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Type: Journal article
Title: Hawaiian hot-spot swell structure from seafloor MT sounding
Author: Constable, S.
Heinson, G.
Citation: Tectonophysics, 2004; 389(1-2):111-124
Publisher: Elsevier Science BV
Issue Date: 2004
ISSN: 0040-1951
Statement of
Steven Constable and Graham Heinson
Abstract: Seafloor magnetotelluric (MT) data were collected at seven sites across the Hawaiian hot spot swell, spread approximately evenly between 120 and 800 km southwest of the Hawaiian-Emperor island chain. All data are consistent with an electrical strike direction of 300°, aligned along the seamount chain, and are well fit using two-dimensional (2D) inversion. The major features of the 2D electrical model are a resistive lithosphere underlain by a conductive lower mantle, and a narrow, conductive, 'plume' connecting the surface of the islands to the lower mantle. This plume is required; without it the swell bathymetry produces a large divergence of the along-strike and across-strike components of the MT fields, which is not seen in the data. The plume radius appears to be less than 100 km, and its resistivity of around 10 Ωm, extending to a depth of 150 km, is consistent with a bulk melt fraction of 5-10%. A seismic low velocity region (LVR) observed by Laske et al. [Laske, G., Phipp Morgan, J., Orcutt, J.A., 1999. First results from the Hawaiian SWELL experiment, Geophys. Res. Lett. 26, 3397-3400] at depths centered around 60 km and extending 300 km from the islands is not reflected in our inverse model, which extends high lithospheric resistivities to the edge of the conductive plume. Forward modeling shows that resistivities in the seismic LVR can be lowered at most to 30 Ωm, suggesting a maximum of 1% connected melt and probably less. However, a model of hot subsolidus lithosphere of 102 Ωm (1450-1500 °C) within the seismic LVR increasing to an off-swell resistivity of >103 Ωm (<1300 °C) fits the MT data adequately and is also consistent with the 5% drop in seismic velocities within the LVR. This suggests a 'hot, dry lithosphere' model of thermal rejuvination, or possibly underplated lithosphere depleted in volatiles due to melt extraction, either of which is derived from a relatively narrow mantle plume source of about 100 km radius. A simple thermal buoyancy calculation shows that the temperature structure implied by the electrical and seismic measurements is in quantitative agreement with the swell bathymetry. © 2004 Elsevier B.V. All rights reserved.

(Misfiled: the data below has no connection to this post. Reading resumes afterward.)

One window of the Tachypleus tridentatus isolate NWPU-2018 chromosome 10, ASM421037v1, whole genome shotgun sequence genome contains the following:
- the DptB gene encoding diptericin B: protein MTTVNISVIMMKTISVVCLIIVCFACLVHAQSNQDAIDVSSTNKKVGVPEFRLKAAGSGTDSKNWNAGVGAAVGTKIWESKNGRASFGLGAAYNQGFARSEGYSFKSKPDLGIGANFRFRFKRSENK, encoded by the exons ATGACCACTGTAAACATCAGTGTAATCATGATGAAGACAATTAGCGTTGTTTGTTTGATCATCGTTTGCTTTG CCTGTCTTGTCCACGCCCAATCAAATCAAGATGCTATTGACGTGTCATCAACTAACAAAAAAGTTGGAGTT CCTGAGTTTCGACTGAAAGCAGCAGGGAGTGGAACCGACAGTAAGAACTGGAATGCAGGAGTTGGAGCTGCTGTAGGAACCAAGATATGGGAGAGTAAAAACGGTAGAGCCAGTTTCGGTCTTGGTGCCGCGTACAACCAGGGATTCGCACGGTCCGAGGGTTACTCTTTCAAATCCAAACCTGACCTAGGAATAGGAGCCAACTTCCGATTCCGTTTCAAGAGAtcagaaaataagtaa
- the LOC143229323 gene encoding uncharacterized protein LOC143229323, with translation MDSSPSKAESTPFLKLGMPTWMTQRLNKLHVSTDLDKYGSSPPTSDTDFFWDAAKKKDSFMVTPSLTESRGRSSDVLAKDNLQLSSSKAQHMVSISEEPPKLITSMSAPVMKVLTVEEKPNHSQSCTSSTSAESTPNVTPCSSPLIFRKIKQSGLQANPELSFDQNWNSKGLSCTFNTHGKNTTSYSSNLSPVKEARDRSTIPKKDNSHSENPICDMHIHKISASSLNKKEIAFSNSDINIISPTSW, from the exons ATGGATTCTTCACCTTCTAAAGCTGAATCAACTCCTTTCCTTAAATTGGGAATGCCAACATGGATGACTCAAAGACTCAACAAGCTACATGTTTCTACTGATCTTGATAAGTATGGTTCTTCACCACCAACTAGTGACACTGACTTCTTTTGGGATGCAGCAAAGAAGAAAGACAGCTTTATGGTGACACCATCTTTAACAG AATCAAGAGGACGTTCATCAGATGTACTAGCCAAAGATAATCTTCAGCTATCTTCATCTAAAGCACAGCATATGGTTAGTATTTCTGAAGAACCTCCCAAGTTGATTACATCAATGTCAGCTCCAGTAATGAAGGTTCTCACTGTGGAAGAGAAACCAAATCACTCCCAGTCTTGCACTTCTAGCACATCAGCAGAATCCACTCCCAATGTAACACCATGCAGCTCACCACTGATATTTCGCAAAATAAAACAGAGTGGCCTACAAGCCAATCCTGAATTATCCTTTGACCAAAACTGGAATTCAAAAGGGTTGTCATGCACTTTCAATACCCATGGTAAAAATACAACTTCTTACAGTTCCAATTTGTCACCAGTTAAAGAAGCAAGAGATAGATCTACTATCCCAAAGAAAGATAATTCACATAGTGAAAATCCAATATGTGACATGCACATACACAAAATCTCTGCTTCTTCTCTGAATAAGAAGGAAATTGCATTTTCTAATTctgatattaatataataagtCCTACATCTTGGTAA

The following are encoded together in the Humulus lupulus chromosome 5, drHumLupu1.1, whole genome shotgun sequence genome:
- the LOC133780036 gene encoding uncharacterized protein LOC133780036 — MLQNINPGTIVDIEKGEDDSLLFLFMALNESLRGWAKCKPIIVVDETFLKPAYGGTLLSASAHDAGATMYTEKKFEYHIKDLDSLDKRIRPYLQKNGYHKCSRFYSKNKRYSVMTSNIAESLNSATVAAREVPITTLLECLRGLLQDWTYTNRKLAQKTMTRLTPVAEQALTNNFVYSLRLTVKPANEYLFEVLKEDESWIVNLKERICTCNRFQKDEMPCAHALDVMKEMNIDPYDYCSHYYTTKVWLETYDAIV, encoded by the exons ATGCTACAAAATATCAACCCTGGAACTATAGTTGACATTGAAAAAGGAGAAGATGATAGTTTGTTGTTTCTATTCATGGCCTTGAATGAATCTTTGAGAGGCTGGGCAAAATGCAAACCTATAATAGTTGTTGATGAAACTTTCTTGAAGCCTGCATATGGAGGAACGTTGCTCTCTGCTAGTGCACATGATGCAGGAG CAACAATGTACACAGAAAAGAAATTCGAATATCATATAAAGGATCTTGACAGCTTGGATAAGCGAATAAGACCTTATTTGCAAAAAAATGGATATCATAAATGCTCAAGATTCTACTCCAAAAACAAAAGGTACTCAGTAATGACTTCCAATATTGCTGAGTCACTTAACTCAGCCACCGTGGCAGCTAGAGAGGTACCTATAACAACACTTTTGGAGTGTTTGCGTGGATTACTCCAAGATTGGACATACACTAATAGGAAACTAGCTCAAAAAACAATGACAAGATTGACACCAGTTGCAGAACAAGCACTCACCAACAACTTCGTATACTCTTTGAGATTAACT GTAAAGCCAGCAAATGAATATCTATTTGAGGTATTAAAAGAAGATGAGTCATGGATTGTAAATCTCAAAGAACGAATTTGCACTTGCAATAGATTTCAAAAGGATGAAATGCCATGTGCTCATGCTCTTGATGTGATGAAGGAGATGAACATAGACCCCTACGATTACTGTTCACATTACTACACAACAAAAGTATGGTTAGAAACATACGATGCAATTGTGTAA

Keywords: Plumes
Seafloor conductivity
Hawaii swell
Description: Copyright © 2004 Elsevier B.V. All rights reserved.
DOI: 10.1016/j.tecto.2004.07.060
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